How to Automate and Improve Google Ads with the G Sheets QUERY Function

January 24, 2019

How to Use G Sheets to Improve Google Ads Performance

One of the most useful functions in Google sheets is the QUERY function.  It gives you the ability to efficiently determine the performance of your Google Ads. This article is going to focus on the Google Sheets QUERY function and how this one function can streamline your process of sorting keywords...  Without any paid tools.

Who Would Use The G Sheets Query Function??

If you are working with Google Ads Search or Display Network, this tutorial will help you streamline your campaign optimization process.  If you manage marketers working directly in the Google Ads platform or are responsible for teams of media buyers working in the platform.  After this tutorial, you will be able to replicate many of the functions of the best paid PPC tools for FREE!

What Is The Google Sheets QUERY Function?

The Google Sheets QUERY function is one of the most powerful functions of Google Sheets.  It allows you to set up customized searches and sorting based on a “query language” similar to SQL, (the main language used to pull information out of a database).  

SQL is designed specifically to allow for very complex data searches.  Google Sheets QUERY function is modeled after this language and provides a similar level of flexibility.  Essentially, the QUERY function is like Google Sheets filters, except an order of magnitude more flexible and another order of magnitude more powerful.  It lets you execute almost any search you can think of.

What Are The Downsides of Using Google Sheets Query Function?

The main drawback to using this function is the initial learning curve for using the function.  You need to learn how to structure a query (search).  An introduction to this type of language is beyond the scope of this article.  If you really want to use this in your day to day workflow you will probably have to devote at least a few hours to learn the basics of SQL.  For an excellent 2 part tutorial, I recommend Ben Collin’s fantastic article “Learn The Most Powerful Function In Google Sheets”.  

How Is The Query Function Used For Google Ads?

The QUERY function is best used to sort out keywords by combinations of search criteria.  For example, in our client accounts, we like to automate searches for 6 basic categories of keywords.  A few of our default searches include the following:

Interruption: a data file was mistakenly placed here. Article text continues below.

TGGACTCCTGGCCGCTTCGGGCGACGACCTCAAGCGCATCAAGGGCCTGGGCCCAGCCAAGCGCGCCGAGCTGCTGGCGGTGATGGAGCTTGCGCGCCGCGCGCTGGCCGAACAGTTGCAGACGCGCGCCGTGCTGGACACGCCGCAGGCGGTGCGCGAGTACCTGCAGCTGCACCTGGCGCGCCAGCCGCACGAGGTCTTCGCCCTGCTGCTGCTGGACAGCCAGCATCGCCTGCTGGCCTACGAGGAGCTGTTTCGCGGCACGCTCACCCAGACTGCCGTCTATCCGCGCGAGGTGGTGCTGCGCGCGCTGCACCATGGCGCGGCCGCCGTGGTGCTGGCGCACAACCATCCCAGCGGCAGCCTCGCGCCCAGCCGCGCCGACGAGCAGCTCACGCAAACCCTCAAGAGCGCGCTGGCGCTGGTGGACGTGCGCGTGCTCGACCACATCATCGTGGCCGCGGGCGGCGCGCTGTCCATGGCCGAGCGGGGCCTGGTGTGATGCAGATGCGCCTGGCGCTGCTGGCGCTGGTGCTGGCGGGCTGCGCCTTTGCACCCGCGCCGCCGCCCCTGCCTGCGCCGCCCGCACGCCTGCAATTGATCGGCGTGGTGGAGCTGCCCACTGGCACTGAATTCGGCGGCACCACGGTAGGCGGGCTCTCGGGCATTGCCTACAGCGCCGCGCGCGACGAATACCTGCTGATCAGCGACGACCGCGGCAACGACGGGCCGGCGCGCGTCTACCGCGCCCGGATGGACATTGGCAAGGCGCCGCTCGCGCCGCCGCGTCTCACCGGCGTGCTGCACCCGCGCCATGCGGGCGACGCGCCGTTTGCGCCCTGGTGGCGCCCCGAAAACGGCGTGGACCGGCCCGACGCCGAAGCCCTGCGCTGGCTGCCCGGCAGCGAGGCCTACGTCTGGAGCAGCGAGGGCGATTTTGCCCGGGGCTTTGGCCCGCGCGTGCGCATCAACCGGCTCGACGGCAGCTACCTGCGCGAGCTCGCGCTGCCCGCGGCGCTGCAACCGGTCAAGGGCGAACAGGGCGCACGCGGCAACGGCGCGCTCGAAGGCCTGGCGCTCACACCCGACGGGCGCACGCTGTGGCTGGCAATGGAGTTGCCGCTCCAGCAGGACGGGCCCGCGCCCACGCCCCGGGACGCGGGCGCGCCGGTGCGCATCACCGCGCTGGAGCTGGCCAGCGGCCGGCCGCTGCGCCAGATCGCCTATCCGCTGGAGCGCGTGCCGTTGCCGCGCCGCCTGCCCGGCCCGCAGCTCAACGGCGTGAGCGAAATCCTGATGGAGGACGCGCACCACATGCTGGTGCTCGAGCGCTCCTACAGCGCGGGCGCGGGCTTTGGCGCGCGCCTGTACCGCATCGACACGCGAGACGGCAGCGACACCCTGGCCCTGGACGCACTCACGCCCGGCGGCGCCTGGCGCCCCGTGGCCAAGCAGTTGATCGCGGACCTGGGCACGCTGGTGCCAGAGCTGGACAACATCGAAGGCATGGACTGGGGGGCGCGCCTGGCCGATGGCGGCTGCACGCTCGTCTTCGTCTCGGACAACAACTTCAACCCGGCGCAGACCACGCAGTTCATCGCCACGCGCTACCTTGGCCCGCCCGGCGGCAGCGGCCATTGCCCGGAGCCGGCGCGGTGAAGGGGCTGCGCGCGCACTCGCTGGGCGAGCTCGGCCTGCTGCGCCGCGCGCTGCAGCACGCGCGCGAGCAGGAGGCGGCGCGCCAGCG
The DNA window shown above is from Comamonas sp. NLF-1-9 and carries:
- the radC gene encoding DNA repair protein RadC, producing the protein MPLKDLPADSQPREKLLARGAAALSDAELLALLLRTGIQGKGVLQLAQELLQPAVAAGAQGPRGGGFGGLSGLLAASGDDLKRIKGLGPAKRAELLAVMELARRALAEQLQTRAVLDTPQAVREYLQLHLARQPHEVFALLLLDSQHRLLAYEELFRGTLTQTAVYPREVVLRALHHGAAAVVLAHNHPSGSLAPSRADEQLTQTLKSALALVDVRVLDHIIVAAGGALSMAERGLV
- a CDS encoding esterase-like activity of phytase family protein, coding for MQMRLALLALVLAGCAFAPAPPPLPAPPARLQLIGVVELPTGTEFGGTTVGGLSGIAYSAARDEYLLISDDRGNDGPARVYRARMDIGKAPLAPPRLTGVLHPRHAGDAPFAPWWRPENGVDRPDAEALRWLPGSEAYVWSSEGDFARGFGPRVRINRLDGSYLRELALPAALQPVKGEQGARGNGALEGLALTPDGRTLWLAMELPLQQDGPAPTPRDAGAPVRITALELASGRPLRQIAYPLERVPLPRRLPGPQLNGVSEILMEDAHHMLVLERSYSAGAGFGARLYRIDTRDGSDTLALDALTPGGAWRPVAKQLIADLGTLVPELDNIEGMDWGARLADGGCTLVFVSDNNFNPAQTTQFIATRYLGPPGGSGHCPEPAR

• Tops 50 Keywords we are running for clients by conversion performance.
  • Top 50 Keywords our clients are running independently by conversion performance.
  • Top 50 Keywords our clients are running by total amount spent
  • Top 50 Keywords we are running by total amount spent
  • Keywords that have spent over a certain threshold (client dependent)
  • Keywords that have more than one conversion but are below a certain CPA threshold.

The key to this breakdown is that it provides a general direction for our analysis.  When most people sort in a Google Ads account, there is an overwhelming amount of information to take in.  Breaking down keywords into predetermined buckets gives you context for the rest of your analysis.  This is especially true if you intentionally create the buckets you know are important to you.  

In our case, we just needed to understand where our client’s money was being spent and what keywords were wasting the most money.  The QUERY function expedited the process of getting the overall context for the performance of various keywords and search terms.

Setting Up The QUERY Function With Google Sheets

In the set of examples below, I am going to be giving examples for 1 specific use case for Google Sheets QUERY functions, Google search term reports.  These are the reports advertisers use to gauge the performance of their keywords and the search terms that are resulting in your ads showing up.  In order to make the below examples work, you will need to follow a similar setup procedure, otherwise, these functions will not work.

You need to set-up two things before you are ready to use the Google QUERY function:

  1. Standard Google Ads Search Term Report Format
  2. Search Term Report Format that mirrors the one I use below.  

If you are not familiar with the google search term report, you can reference this video on using the search term report.  Once you understand how to create a report, you will need to customize the report layout.  Don’t worry, this “customization” takes about 20 seconds.

For an example of the search term report “customization” process, you can check out this quick tutorial (insert video here).  You can see our basic setup here below.  The first image is the format for the report in the Google Ads platform before it is downloaded.  The second image shows the resulting .csv file uploaded into Google Sheets.

If you are interested in using the formulas below exactly the way they are, your report will have to have the exact same row column layout as the report above. You will also need to make one other formatting change to the report.

Breakdown of A Google Sheets QUERY Function

=QUERY(Keywords,"SELECT * WHERE Z <20.0 AND Y >= 1 ",1)